One of the primary purposes of the Medical Examiner’s Office is to conduct inquests or investigations into the cause and manner of deaths occurring within Tarrant, Denton, Johnson and Parker Counties. The Tarrant County Medical Examiner’s District staffs an around-the-clock investigative division responsible for initiating a formal response to all reportable cases.
Investigators within the district made inquiries into approximately 12,632 deaths in 2018. Forensic investigators are trained in a multi-disciplinary capacity and possess unique education and abilities, including knowledge of criminal investigation techniques, relevant aspects of forensic medicine, crime scene processing skills, and maintenance of case integrity. Additionally, each investigator is capable of conducting effective interviews, locating and notifying next-of-kin, and interacting with law enforcement personnel.
Once a jurisdictional death is reported, an investigator attends the scene or hospital where the death occurred. After conducting the initial investigation, an investigator prepares a detailed case report containing biographical data on the decedent, a narrative of the events leading up to the time of death or discovery of the decedent, and a summation of all investigative analyses and leads. Additionally, investigators coordinate with hospitals, physicians, law enforcement agencies, employers, families, and other pertinent sources to gather information that might be of value to the determination of both a decedent's positive identification as well as the cause and manner of death.
Michael Floyd began working for the Tarrant County Medical Examiner's District in 1990 as the Chief Medical Investigator assigned to Parker County and he transferred to Tarrant County in 1993. In 1997, he was promoted to the position of Senior Forensic Investigator, became the Supervisory Investigator in 2009, and was appointed Chief Forensic Death Investigator in 2010. Prior to his employment at the medical examiner's office, Michael was a Texas-certified EMT-Paramedic for 16 years. He also holds a TCOLE Master Peace Officer certificate and Instructor license, and has been a commissioned peace officer since 1981. In 1984, he earned an Associate in Arts degree from Weatherford College and in 1996 a Bachelor of Science degree (summa cum laude) from Texas Wesleyan University. Additionally, since 2000 Michael has been a registered Diplomate of the American Board of Medicolegal Death Investigators, an agency endorsed by the Forensic Specialties Accreditation Board.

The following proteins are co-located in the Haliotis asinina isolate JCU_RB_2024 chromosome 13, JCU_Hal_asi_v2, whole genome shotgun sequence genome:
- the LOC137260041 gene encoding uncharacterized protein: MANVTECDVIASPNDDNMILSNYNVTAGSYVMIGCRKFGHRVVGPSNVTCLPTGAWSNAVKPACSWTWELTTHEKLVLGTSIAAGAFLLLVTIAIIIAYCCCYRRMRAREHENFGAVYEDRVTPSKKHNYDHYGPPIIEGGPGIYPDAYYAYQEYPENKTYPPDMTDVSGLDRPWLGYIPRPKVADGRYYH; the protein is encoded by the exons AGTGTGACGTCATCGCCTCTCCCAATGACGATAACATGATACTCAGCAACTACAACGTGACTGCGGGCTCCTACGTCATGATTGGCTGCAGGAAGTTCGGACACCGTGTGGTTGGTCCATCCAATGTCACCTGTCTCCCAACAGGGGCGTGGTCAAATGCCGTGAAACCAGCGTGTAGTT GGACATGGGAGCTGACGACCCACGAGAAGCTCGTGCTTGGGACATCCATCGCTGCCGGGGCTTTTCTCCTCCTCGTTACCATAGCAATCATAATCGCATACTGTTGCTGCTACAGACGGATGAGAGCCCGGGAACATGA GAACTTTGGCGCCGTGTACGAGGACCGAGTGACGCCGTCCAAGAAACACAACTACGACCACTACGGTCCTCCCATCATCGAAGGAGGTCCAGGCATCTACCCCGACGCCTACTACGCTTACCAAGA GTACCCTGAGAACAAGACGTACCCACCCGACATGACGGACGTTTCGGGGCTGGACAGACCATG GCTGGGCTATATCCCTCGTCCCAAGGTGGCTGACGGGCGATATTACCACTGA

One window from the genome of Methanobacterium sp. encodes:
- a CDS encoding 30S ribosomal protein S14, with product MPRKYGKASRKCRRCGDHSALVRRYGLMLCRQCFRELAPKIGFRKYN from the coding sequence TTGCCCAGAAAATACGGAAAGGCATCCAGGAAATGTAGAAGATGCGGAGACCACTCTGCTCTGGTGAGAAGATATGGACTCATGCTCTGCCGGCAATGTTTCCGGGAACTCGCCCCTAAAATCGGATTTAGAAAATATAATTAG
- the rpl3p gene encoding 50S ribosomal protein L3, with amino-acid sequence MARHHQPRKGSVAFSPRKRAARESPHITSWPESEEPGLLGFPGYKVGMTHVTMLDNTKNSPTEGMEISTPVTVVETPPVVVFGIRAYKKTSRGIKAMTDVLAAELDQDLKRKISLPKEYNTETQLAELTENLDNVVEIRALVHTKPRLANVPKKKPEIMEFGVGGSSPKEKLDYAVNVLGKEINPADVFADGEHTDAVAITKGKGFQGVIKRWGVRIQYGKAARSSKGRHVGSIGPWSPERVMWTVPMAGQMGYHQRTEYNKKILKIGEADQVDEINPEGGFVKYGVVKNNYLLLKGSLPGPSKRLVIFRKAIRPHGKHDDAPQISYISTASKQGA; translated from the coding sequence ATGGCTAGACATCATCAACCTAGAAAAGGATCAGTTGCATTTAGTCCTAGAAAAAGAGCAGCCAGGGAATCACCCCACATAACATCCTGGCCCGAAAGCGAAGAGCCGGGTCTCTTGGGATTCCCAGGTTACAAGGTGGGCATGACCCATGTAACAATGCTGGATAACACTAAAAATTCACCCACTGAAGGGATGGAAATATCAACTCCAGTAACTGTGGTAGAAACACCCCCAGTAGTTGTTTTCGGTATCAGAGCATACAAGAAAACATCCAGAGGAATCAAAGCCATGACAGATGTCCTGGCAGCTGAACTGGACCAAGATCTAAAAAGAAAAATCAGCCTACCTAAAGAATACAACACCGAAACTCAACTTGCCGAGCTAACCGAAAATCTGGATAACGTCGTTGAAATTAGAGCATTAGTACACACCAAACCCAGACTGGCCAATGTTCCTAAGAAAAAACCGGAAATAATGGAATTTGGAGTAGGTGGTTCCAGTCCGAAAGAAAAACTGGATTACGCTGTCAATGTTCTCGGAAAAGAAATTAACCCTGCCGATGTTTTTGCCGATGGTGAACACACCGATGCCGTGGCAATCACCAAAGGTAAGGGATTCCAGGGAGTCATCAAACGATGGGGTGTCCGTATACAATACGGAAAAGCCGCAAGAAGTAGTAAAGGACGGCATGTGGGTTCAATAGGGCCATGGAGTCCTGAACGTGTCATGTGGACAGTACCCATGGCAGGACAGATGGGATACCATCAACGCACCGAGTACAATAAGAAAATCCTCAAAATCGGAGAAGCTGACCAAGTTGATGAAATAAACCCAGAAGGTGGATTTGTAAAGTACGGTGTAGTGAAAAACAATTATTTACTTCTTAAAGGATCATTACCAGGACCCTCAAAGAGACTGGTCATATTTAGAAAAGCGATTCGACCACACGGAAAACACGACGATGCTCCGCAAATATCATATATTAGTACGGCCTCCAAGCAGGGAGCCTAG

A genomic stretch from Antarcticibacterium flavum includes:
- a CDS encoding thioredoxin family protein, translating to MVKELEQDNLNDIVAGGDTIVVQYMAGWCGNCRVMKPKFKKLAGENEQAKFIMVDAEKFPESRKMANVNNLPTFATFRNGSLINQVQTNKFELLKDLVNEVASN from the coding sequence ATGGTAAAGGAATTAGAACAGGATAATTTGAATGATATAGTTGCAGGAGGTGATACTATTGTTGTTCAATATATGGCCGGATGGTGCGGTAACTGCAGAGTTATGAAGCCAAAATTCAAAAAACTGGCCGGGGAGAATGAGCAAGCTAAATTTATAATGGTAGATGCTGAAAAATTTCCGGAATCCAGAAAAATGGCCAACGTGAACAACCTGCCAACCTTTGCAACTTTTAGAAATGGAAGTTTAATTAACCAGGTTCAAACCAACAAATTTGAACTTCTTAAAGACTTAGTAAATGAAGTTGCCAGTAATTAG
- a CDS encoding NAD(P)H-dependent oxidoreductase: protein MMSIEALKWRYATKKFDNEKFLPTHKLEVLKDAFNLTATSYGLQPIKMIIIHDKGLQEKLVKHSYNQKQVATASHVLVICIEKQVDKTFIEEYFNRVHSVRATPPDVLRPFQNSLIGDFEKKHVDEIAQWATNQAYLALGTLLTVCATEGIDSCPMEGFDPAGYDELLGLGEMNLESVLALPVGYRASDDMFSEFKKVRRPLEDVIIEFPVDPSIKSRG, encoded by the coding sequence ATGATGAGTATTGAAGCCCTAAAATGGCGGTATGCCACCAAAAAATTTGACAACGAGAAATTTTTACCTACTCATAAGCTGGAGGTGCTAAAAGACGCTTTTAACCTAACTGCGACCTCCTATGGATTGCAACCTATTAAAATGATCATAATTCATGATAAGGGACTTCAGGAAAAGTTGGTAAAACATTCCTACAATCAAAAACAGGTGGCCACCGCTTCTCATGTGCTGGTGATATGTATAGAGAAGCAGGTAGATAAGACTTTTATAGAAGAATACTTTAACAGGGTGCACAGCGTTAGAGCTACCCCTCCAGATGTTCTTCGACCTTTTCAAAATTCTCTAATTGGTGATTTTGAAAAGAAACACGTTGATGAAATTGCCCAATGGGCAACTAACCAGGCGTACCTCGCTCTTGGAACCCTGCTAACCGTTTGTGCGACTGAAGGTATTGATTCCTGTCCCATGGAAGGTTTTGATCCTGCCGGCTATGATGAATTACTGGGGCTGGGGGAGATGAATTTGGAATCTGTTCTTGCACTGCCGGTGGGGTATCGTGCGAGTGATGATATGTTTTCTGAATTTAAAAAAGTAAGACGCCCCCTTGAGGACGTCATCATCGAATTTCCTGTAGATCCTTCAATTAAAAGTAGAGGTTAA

Mr. Taylor started his career in 1990 at the Denton County Medical Examiner's Office. After multi-year tenures in Denton and Tarrant County he transfered back to the Denton office in 2003. Troy teaches medical examiner law, wound patterning, and decompositional changes for intermediate crime scene classes as well as basic peace officer certification classes. He has attended medico-legal death investigation training and psychological profiling schools. In 2007, Mr. Taylor was promoted to the position of Senior Forensic Death Investigator for Denton County.
Gary Morris began his service with the Johnson County Medical Examiner’s Office as a Reserve Investigator in 2006. Mr. Morris served in several positions, advancing to his current position as the Senior Forensic Death Investigator for the Johnson County office in 2011. He has attended Forensic Death Investigation training in Fort Worth, St. Louis, Arizona, and New York.
Traci Brockway began her career in law enforcement in 1994 and began working as a deputy sheriff for the Parker County Sheriff's Office in 2014. Her past history includes employment as a peace officer in Arkansas, working with the 14th District Drug Task Force, and working as a juvenile probation officer. In addition, Traci holds an EMT certification, EMS Instructor License, and was previously a volunteer Fire Fighter and EMT in Mineral Wells, Texas. She is currently employed as the Senior Forensic Death Investigator for Parker County.
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